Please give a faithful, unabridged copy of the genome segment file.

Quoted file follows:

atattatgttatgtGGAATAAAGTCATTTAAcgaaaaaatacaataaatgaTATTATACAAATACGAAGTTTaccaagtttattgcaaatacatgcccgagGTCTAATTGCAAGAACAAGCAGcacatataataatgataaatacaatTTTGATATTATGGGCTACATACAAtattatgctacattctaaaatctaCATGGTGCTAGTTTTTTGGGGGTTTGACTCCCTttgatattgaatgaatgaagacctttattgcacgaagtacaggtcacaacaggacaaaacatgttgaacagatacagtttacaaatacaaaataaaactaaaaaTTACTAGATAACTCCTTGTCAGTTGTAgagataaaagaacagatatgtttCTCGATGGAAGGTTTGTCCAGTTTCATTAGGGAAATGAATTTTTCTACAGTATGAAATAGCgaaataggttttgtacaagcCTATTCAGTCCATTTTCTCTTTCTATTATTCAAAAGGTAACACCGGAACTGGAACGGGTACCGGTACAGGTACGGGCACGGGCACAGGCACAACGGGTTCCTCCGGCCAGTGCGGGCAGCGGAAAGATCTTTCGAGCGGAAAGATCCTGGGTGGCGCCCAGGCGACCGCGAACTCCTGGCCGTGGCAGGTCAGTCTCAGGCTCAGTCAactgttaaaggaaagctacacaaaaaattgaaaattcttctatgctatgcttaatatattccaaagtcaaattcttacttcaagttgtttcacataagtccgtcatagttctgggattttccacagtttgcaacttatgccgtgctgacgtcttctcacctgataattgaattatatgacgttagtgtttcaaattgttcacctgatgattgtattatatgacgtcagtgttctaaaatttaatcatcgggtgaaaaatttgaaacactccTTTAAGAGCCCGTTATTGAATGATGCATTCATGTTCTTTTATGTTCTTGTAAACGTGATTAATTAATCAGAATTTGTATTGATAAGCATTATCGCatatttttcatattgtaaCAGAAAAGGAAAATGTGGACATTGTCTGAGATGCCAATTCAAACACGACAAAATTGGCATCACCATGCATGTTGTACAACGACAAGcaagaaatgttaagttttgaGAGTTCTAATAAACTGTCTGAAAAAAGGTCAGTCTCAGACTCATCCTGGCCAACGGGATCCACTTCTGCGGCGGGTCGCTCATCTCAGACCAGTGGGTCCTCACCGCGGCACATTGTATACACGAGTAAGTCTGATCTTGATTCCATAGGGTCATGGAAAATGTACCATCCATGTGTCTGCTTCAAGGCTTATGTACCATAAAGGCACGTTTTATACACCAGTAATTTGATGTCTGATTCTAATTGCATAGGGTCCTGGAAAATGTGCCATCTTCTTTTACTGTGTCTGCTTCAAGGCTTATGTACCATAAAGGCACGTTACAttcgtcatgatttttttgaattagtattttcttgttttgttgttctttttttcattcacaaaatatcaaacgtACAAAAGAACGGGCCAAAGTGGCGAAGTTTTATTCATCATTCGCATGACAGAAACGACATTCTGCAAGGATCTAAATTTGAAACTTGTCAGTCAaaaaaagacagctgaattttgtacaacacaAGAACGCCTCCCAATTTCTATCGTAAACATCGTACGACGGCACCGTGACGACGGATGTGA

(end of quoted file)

atattatgttatgtGGAATAAAGTCATTTAAcgaaaaaatacaataaatgaTATTATACAAATACGAAGTTTaccaagtttattgcaaatacatgcccgagGTCTAATTGCAAGAACAAGCAGcacatataataatgataaatacaatTTTGATATTATGGGCTACATACAAtattatgctacattctaaaatctaCATGGTGCTAGTTTTTTGGGGGTTTGACTCCCTttgatattgaatgaatgaagacctttattgcacgaagtacaggtcacaacaggacaaaacatgttgaacagatacagtttacaaatacaaaataaaactaaaaaTTACTAGATAACTCCTTGTCAGTTGTAgagataaaagaacagatatgtttCTCGATGGAAGGTTTGTCCAGTTTCATTAGGGAAATGAATTTTTCTACAGTATGAAATAGCgaaataggttttgtacaagcCTATTCAGTCCATTTTCTCTTTCTATTATTCAAAAGGTAACACCGGAACTGGAACGGGTACCGGTACAGGTACGGGCACGGGCACAGGCACAACGGGTTCCTCCGGCCAGTGCGGGCAGCGGAAAGATCTTTCGAGCGGAAAGATCCTGGGTGGCGCCCAGGCGACCGCGAACTCCTGGCCGTGGCAGGTCAGTCTCAGGCTCAGTCAactgttaaaggaaagctacacaaaaaattgaaaattcttctatgctatgcttaatatattccaaagtcaaattcttacttcaagttgtttcacataagtccgtcatagttctgggattttccacagtttgcaacttatgccgtgctgacgtcttctcacctgataattgaattatatgacgttagtgtttcaaattgttcacctgatgattgtattatatgacgtcagtgttctaaaatttaatcatcgggtgaaaaatttgaaacactccTTTAAGAGCCCGTTATTGAATGATGCATTCATGTTCTTTTATGTTCTTGTAAACGTGATTAATTAATCAGAATTTGTATTGATAAGCATTATCGCatatttttcatattgtaaCAGAAAAGGAAAATGTGGACATTGTCTGAGATGCCAATTCAAACACGACAAAATTGGCATCACCATGCATGTTGTACAACGACAAGcaagaaatgttaagttttgaGAGTTCTAATAAACTGTCTGAAAAAAGGTCAGTCTCAGACTCATCCTGGCCAACGGGATCCACTTCTGCGGCGGGTCGCTCATCTCAGACCAGTGGGTCCTCACCGCGGCACATTGTATACACGAGTAAGTCTGATCTTGATTCCATAGGGTCATGGAAAATGTACCATCCATGTGTCTGCTTCAAGGCTTATGTACCATAAAGGCACGTTTTATACACCAGTAATTTGATGTCTGATTCTAATTGCATAGGGTCCTGGAAAATGTGCCATCTTCTTTTACTGTGTCTGCTTCAAGGCTTATGTACCATAAAGGCACGTTACAttcgtcatgatttttttgaattagtattttcttgttttgttgttctttttttcattcacaaaatatcaaacgtACAAAAGAACGGGCCAAAGTGGCGAAGTTTTATTCATCATTCGCATGACAGAAACGACATTCTGCAAGGATCTAAATTTGAAACTTGTCAGTCAaaaaaagacagctgaattttgtacaacacaAGAACGCCTCCCAATTTCTATCGTAAACATCGTACGACGGCACCGTGACGACGGATGTGA